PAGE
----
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Infographic: Can Stricter State Penalties Lower Theft of Wages?

IPR political scientist Daniel Galvin conducts state-by-state analysis of wage theft regulations


wage theft

Click on the image above to see a larger version of the infographic.

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Daniel Galvin

While the debate over raising the minimum wage continues across the United States, there has been little discussion about wage theft—when employers pay their employees below the minimum wage. In a recent IPR working paper, IPR political scientist Daniel Galvin conducts a state-by-state analysis of policies surrounding wage theft, finding that stricter policies could play a role in enforcing state and federal minimum wages.

The infographic above shows the variety of policies implemented across the country to combat wage theft. States with stricter policies tend to have regulatory agencies with strong enforcement powers and high penalties for employers who underpay, as well as protections that enable workers to more easily take employers to court. At the other end of the spectrum are states with weak or no policies, such as Mississippi, which has no wage and hour laws, and Alabama, which only regulates child labor. In the middle are states like New Jersey, which do have laws in place for protecting workers against wage theft, but relatively weak penalties.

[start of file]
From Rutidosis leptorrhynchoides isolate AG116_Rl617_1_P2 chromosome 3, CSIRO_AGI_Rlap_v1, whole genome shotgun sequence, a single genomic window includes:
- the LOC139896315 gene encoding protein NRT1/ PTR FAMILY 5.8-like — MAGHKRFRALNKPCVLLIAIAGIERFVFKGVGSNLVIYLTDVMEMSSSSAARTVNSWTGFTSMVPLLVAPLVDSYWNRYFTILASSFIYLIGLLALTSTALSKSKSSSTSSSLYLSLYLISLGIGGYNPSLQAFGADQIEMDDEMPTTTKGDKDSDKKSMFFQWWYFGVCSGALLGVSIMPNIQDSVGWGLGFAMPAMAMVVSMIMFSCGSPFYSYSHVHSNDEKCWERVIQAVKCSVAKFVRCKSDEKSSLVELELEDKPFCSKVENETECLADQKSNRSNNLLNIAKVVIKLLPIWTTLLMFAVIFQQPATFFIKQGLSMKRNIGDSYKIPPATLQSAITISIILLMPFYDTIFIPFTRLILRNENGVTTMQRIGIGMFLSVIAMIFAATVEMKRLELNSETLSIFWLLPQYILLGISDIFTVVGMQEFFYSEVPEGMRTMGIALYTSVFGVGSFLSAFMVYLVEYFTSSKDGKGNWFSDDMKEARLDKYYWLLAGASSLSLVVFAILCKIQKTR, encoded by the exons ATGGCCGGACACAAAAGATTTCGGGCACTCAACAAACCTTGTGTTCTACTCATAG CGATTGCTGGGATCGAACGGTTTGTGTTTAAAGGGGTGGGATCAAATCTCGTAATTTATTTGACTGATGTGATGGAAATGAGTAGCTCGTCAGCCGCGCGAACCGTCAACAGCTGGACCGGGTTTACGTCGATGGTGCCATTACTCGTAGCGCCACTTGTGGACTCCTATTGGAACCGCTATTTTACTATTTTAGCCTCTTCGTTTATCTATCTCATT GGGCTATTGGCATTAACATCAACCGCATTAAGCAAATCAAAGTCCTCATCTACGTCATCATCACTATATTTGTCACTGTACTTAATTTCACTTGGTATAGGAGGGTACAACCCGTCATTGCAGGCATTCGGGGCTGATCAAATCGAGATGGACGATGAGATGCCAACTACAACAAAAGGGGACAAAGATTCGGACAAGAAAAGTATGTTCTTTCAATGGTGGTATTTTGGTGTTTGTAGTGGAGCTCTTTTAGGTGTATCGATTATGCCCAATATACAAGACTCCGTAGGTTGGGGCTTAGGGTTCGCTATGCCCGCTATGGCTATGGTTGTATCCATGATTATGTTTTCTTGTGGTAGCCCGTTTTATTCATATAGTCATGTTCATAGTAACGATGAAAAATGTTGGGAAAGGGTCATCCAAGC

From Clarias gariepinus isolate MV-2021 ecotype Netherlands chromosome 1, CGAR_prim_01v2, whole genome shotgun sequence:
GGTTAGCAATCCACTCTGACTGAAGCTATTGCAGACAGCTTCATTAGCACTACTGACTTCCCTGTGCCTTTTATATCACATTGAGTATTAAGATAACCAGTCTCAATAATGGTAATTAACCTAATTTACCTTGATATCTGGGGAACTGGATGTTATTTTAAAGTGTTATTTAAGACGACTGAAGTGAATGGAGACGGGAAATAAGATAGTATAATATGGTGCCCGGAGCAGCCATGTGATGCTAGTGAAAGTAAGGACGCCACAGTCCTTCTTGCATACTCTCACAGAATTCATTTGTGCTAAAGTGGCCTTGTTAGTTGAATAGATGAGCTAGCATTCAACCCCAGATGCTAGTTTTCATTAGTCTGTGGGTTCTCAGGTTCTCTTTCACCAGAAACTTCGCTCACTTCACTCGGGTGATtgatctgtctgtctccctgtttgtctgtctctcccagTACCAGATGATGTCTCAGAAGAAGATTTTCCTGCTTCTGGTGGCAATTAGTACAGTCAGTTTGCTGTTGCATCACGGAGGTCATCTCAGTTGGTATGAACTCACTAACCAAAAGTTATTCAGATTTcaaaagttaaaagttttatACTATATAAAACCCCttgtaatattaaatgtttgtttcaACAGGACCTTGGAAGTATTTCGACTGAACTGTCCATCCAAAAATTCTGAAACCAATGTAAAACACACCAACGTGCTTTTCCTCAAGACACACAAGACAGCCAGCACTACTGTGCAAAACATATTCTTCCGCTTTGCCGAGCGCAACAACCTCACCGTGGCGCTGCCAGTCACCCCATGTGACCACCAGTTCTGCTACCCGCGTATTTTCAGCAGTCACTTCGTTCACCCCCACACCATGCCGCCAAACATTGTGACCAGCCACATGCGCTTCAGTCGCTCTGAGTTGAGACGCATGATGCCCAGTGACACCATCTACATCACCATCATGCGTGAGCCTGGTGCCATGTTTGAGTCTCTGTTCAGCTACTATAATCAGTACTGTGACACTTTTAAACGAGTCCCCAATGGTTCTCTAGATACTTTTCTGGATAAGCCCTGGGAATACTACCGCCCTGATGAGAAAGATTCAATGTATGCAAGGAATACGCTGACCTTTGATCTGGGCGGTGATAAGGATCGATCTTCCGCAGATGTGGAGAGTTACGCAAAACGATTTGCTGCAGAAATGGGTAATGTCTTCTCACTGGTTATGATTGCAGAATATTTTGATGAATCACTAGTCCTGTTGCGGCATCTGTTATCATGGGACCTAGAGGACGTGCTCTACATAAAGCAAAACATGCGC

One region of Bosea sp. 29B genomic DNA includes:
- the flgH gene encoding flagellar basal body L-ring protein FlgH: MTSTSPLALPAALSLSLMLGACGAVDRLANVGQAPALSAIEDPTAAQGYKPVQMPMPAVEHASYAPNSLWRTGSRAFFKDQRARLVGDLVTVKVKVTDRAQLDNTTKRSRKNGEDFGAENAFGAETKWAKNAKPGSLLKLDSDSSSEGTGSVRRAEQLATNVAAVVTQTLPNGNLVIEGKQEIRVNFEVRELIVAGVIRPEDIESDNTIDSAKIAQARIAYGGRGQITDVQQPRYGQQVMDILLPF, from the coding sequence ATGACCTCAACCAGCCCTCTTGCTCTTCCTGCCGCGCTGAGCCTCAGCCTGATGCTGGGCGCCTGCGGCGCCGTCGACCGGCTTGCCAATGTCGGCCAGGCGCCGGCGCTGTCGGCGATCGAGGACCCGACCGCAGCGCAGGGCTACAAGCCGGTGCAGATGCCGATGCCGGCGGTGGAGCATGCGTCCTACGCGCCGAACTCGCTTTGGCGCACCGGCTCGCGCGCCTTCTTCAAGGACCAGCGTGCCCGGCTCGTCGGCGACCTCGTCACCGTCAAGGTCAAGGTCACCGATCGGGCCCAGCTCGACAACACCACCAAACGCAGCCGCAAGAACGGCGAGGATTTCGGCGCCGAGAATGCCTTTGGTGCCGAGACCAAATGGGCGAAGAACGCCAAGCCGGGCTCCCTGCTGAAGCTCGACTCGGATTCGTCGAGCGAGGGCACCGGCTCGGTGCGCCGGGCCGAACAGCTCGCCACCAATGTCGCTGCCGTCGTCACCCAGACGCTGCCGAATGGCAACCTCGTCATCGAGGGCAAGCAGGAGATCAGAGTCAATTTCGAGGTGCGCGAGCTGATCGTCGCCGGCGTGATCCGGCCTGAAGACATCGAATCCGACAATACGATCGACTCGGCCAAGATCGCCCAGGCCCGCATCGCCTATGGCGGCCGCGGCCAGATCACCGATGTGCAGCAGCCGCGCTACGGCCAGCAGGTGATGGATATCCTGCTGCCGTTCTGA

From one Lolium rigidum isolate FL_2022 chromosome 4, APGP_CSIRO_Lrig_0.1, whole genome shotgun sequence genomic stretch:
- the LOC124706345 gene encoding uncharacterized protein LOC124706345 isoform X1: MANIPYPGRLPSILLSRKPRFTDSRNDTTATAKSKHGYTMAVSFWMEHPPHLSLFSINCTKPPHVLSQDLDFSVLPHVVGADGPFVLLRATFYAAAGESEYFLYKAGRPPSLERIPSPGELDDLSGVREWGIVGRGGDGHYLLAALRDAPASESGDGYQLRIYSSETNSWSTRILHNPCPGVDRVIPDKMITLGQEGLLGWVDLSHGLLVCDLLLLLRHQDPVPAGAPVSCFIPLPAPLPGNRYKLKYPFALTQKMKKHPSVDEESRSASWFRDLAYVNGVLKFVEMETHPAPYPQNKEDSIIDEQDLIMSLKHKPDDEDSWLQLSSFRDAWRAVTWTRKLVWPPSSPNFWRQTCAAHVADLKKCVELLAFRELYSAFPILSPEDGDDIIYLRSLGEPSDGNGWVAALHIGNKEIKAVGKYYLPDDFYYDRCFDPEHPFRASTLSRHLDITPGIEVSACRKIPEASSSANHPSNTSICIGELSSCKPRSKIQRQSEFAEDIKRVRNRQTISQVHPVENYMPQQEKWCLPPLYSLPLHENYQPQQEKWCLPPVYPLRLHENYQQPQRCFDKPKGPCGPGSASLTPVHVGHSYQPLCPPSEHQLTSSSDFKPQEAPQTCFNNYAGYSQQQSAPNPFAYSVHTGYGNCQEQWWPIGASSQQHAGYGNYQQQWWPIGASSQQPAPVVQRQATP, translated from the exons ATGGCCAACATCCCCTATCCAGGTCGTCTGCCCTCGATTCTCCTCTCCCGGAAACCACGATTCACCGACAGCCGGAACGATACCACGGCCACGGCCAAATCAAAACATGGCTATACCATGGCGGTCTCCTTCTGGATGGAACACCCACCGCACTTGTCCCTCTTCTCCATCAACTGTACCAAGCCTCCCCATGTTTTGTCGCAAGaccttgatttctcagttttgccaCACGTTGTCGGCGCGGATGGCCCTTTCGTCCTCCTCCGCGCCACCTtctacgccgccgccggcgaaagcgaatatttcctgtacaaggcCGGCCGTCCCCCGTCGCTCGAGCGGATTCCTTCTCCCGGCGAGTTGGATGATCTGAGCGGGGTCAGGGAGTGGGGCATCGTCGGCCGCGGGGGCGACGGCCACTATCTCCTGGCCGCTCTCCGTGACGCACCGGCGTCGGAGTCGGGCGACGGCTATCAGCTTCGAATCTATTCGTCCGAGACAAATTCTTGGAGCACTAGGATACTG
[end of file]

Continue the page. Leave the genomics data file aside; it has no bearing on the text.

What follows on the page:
Daniel Galvin is associate professor of political science and an IPR fellow. The working paper, “Deterring 'Wage Theft': Alt-Labor, State Politics, and the Policy Determinants of Minimum Wage Compliance” (WP-15-08) is available here.